Fotoeins Fotografie

faces of home & place-story

Posts tagged ‘Salzburger Land’

My Salzburg: city views from above on Mönchsberg

In Salzburg, I’m motivated by a search for Mozart and for signs of modernity. I’ve already examined part of the city through its art: what more can Salzburg offer?

Excellent views of the city and surroundings.

The Mönchberg hill on which the Hohensalzburg fortress sits provides many viewpoints over the city. You can walk along the entire length of Mönchberg for varying perspectives, or you can approach a number of the viewpoints separately.

I ascended and traversed the hill on foot from southeast to northeast, beginning from Kapitelplatz to the viewpoints just north of the Museum der Moderne. I returned to the Old Town below with the MönchsbergAufzug elevator which is a part of Salzburg’s public transport.


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Silent Night, Stille Nacht, Stille Nacht Museum, Stille Nacht Platz, Oberndorf bei Salzburg, Oesterreich, Austria, fotoeins.com

Austria’s Silent Night: 200 years, 300 languages

One of my early childhood memories surrounding Christmas is learning and singing “Silent Night”. This humble melodic carol is known around the world and sung in over 300 languages and dialects. 2018 is the 200th anniversary of the hymn’s first public performance, and that’s why I’m on a train traveling north from Salzburg to the Austrian town of Oberndorf.

With over 5000 residents, Oberndorf lies opposite the German town of Laufen along the winding flow of the Salzach river. Laufen-Oberndorf was once a single community whose people derived their greatest business and wealth with salt carried on barges from upstream in Hallein and transferred onto larger ships for transport downstream to the Inn river and Passau. After the arrival (and departure) of Napoleon’s French troops, the river became a border, and the town was split in two after over 1000 years as a single community#. Although Oberndorf and Laufen remain in separate countries, the European Schengen treaty has helped reforge their common bonds with the abolishment of border controls.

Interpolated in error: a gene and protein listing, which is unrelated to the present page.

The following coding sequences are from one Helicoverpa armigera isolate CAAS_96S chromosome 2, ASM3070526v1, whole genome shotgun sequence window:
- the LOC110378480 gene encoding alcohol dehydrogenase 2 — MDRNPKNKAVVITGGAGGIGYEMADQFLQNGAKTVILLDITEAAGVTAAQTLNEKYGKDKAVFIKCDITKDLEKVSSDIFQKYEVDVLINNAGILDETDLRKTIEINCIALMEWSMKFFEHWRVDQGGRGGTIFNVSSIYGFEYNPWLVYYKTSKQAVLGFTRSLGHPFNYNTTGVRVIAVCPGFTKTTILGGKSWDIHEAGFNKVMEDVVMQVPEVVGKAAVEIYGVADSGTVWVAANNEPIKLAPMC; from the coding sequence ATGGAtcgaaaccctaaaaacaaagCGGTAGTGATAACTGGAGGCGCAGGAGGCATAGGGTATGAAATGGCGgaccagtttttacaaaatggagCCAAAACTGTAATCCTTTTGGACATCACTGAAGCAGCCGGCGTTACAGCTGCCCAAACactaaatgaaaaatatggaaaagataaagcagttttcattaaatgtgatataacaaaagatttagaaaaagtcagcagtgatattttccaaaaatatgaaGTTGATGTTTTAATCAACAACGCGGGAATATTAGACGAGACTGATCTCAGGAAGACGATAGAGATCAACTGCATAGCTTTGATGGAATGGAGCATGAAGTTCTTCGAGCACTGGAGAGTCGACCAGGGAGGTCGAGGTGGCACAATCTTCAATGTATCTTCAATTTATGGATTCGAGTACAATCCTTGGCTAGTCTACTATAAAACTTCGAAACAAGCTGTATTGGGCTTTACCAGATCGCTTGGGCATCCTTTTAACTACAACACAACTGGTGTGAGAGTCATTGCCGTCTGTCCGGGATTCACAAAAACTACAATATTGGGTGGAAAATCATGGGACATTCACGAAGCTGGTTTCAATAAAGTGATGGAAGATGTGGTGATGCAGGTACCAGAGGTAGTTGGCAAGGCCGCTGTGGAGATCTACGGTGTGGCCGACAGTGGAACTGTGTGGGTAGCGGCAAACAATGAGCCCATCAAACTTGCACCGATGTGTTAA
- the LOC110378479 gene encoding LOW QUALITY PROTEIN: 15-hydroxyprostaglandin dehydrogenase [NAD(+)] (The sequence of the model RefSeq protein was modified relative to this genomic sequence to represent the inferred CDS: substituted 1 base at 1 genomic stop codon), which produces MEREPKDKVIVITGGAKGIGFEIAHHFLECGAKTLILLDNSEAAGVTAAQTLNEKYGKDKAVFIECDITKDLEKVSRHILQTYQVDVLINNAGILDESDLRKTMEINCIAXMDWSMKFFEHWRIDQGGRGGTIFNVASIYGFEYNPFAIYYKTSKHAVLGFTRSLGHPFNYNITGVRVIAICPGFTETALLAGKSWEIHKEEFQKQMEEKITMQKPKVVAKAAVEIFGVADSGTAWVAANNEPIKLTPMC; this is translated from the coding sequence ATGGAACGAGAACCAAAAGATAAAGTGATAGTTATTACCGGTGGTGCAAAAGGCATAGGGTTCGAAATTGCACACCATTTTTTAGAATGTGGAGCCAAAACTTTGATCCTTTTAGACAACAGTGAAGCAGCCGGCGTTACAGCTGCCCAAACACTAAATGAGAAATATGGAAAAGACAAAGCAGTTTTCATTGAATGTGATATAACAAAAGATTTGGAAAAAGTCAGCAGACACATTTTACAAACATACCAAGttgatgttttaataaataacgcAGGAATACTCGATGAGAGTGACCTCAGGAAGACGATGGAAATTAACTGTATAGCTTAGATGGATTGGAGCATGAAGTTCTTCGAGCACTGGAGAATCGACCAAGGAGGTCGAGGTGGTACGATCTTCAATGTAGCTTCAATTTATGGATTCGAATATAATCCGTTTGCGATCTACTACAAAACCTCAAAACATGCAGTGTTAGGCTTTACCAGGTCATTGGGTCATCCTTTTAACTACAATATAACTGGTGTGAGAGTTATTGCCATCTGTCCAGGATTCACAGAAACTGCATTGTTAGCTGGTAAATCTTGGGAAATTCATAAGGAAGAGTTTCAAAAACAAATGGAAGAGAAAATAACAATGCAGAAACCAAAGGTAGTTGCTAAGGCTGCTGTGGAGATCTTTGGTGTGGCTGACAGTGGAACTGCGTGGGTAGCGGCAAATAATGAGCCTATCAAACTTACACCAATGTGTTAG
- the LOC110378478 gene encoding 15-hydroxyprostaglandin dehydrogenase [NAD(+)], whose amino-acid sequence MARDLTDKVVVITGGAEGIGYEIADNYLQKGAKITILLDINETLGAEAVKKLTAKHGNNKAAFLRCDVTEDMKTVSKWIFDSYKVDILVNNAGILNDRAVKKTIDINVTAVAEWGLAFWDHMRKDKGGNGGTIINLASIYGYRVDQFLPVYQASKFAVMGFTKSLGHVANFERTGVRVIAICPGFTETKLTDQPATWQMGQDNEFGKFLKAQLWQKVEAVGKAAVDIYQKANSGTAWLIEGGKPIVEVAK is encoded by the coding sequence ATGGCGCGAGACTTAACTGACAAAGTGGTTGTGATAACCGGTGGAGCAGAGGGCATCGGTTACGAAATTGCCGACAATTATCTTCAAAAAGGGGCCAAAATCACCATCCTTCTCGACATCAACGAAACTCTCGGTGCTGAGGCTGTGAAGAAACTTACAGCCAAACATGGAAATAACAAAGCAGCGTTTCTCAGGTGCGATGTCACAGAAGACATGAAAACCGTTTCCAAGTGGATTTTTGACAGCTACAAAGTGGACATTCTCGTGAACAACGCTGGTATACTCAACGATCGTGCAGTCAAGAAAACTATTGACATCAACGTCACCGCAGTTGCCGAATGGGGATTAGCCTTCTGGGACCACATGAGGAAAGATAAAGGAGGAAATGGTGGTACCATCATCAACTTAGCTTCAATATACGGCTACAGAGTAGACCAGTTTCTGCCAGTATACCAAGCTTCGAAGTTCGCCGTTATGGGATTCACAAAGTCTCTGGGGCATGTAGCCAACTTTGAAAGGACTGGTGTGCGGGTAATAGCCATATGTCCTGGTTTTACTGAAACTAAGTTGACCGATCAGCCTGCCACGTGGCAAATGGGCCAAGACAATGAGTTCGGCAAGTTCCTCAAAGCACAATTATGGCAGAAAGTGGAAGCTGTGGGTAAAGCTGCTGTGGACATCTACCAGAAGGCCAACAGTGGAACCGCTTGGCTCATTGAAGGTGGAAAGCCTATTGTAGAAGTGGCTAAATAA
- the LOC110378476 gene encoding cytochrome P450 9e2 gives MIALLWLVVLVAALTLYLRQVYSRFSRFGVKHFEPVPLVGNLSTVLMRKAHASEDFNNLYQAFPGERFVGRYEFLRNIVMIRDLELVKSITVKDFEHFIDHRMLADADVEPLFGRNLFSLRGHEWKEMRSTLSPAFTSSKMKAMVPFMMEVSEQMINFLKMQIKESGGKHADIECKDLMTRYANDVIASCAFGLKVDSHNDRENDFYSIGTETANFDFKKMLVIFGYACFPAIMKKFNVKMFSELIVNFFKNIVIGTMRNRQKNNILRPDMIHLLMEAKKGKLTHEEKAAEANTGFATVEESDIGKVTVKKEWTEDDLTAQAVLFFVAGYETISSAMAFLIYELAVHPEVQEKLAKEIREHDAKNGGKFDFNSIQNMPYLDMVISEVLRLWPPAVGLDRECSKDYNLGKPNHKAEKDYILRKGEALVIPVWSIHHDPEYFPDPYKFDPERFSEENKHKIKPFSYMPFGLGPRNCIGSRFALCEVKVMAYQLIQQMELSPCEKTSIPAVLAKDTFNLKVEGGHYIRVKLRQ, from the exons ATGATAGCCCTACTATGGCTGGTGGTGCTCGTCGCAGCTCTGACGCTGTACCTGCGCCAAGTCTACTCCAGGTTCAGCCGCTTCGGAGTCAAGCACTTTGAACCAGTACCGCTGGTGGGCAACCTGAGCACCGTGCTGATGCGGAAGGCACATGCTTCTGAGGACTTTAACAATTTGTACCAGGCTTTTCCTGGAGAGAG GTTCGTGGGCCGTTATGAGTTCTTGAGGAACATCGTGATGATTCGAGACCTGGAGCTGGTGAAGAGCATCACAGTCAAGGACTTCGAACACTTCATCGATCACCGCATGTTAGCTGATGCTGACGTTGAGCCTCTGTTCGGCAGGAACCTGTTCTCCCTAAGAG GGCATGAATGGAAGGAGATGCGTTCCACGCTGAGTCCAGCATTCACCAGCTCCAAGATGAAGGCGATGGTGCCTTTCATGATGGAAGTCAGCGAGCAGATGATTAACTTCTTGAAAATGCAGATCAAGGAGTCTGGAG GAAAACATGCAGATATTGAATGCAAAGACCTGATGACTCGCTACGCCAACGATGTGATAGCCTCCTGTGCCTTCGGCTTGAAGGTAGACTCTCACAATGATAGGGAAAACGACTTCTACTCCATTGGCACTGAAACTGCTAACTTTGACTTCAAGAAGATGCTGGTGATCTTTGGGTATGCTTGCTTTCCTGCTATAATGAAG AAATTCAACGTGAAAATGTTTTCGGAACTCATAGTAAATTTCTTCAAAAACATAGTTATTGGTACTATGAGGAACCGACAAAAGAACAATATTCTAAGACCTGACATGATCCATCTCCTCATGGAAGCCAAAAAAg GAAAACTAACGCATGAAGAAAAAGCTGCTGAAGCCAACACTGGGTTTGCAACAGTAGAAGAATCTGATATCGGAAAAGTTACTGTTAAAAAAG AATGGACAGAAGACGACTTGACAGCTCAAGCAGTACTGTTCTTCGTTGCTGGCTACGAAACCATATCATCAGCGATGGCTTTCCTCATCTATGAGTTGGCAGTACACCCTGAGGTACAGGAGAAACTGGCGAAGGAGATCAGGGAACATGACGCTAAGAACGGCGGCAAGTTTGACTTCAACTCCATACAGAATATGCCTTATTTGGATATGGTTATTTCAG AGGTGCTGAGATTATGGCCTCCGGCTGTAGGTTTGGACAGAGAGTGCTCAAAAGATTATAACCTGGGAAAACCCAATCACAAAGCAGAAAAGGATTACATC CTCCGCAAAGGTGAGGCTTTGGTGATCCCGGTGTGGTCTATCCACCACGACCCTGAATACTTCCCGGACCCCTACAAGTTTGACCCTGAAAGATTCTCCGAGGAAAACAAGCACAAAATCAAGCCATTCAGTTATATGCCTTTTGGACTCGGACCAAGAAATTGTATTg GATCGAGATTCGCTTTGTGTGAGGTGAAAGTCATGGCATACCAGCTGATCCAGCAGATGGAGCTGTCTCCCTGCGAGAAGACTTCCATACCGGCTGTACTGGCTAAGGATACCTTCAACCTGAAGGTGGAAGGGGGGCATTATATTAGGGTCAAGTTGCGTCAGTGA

Short History

Between 1817 and 1819, Joseph Mohr lived and worked in Oberndorf as curate, minister, and schoolteacher for the salt-barger community. The organist for Oberndorf’s St. Nicolas Church was Franz Gruber, a fellow schoolteacher and sexton at a parish in nearby Arnsdorf. Mohr and Gruber tended to spiritual and education needs for their towns, and with their common zeal for music, they quickly became friends. On Christmas Eve 1818, Mohr brought his song to Gruber who added the melody. That very evening after evening mass at Oberndorf’s St. Nicholas Church, Mohr’s completed song, “Stille Nacht, Heilige Nacht” was performed for the first time with Gruber on his guitar as the only accompaniment.

Over years and decades, the song had generally been considered to be Tirolian in origin, but handwritten letters show Joseph Mohr composed the song by 1816 when he lived in Mariapfarr, a town 120 kilometres southeast from Salzburg. The original German-language version of the song has six verses; the English version has three which are translations of verses 1, 6, and 2.

At Oberndorf’s Stille-Nacht-Platz (Silent Night Square), the two key elements are the Stille-Nacht-Kapelle (Silent Night memorial chapel) and the Stille Nacht Museum. The original St. Nicholas church was in bad shape and torn down in 1906. To maintain the memory of the first performance of the Christmas song, construction began in 1928 for a chapel at the same location, and the townspeople celebrated the chapel’s inauguration in 1937. With the museum’s opening in November 2016, exhibits describe the history of how the song came to be, highlight the lives of Mohr and Gruber, explain the context of culture and place of the times in the late-18th to early-19th century, illuminate the importance of the salt trade on the neighbouring Salzach river, and celebrate the song’s longevity and popularity around the world.

Every year, evening mass on Christmas Eve from the Silent Night memorial chapel is broadcast to the world on webcam.

# The 1814-1815 Congress of Vienna enforced the Salzach river as the border and separation between the nation-state of Bavaria (Laufen) on one side and the Austrian Empire (Oberndorf) on the other side.


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Old Town, morning, Kapuzinerberg, Festung Hohensalzburg, Untersberg, Salzburg, Oesterreich, Austria, fotoeins.com

Fotoeins Friday: 7am light on Salzburg’s Old Town

If you want an elevated but zero-cost view of Salzburg’s Old Town, make sure you get the sun angle right. And if early mornings don’t give you the beatdown (because hey, coffee), ascend the steep steps of Kapuzinerberg. This rewarding view from the Hettwerbastei (Hettwer Bastion) faces southwest with the Hohensalzburg fortress at the upper left and Untersberg mountain in the background at right. Out of view from this vantage point and tucked behind Untersberg is Berchtesgaden in the southeast corner of Germany. Meanwhile, I’m sure you can make do with the illuminated colours from buildings along the south flank of the Salzach river. In 1996, UNESCO declared Salzburg Old Town as World Heritage Site.

I made the above photo on 22 May 2018 with the Fujifilm X70 fixed-lens prime and the following settings: 1/1000-sec, f/11, ISO2000, and 18.5mm focal length (28mm full-frame equivalent). This post appears on Fotoeins Fotografie on fotoeins.com as https://wp.me/p1BIdT-bUy.

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